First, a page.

If you’re someone training for a bodybuilding show or contest, a split routine may be more effective.
But, if you’re just the average gym-goer, who’s been training for a number of years, there is actually a third, and better option out there…
A Case For Specialization Programs
The more experience you have in the gym building muscle, the harder gains are going to be to come by.
This is because the more muscle we build, the closer we get to our genetic muscle-building potential, or how much muscle we can build naturally.
Training for a few months to gain a only a few pounds of muscle across your entire body is lame, and isn’t really going to make you look all that different. But, training for a few months to gain a few pounds of muscle in once specific body part, and people will take notice.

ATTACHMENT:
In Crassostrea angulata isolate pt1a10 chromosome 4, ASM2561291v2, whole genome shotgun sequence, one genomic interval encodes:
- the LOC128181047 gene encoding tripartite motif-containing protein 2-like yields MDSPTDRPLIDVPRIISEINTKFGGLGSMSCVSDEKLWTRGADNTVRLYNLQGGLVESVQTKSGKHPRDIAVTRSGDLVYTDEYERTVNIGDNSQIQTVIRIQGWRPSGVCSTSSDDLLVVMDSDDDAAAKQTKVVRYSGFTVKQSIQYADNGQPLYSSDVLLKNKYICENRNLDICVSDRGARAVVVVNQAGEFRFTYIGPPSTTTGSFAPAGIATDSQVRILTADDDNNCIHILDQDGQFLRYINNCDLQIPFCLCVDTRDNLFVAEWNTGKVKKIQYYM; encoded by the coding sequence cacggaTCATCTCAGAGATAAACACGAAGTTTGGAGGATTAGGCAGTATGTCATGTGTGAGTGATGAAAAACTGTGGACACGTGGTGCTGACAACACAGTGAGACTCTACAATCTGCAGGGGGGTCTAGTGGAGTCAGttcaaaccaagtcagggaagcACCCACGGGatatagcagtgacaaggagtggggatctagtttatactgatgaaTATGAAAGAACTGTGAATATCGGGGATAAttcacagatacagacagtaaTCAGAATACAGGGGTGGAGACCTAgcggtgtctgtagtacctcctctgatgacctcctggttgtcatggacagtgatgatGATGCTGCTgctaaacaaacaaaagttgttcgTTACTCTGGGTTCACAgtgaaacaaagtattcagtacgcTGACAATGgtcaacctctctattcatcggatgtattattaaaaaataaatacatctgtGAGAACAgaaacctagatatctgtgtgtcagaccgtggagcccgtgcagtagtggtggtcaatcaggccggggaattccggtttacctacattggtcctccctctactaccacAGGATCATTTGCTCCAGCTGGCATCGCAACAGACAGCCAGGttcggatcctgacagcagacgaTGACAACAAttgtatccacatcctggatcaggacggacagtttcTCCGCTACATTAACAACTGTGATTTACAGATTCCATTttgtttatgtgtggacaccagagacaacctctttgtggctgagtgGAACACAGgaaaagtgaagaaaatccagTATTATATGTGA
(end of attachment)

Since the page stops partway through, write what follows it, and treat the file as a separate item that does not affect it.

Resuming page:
The other advantage of specialization programs is that you can use very high weekly volume, with moderately-high workout intensity, all while keeping fatigue low because you’re not burning yourself out with full body workouts 3-4x per week, and you’re not spending 2 hours in the gym 6 days per week like with splits.
A Quick Primer on Creating Your Own Specialization Program
If you want to know how to create your own specialization program, keep reading. However, if you want access to a done-for-you, choose-your-own specialization plan, skip to the end.
Here’s how I would set up my own specialization program:
- 40-50 sets per week for the intended muscle group.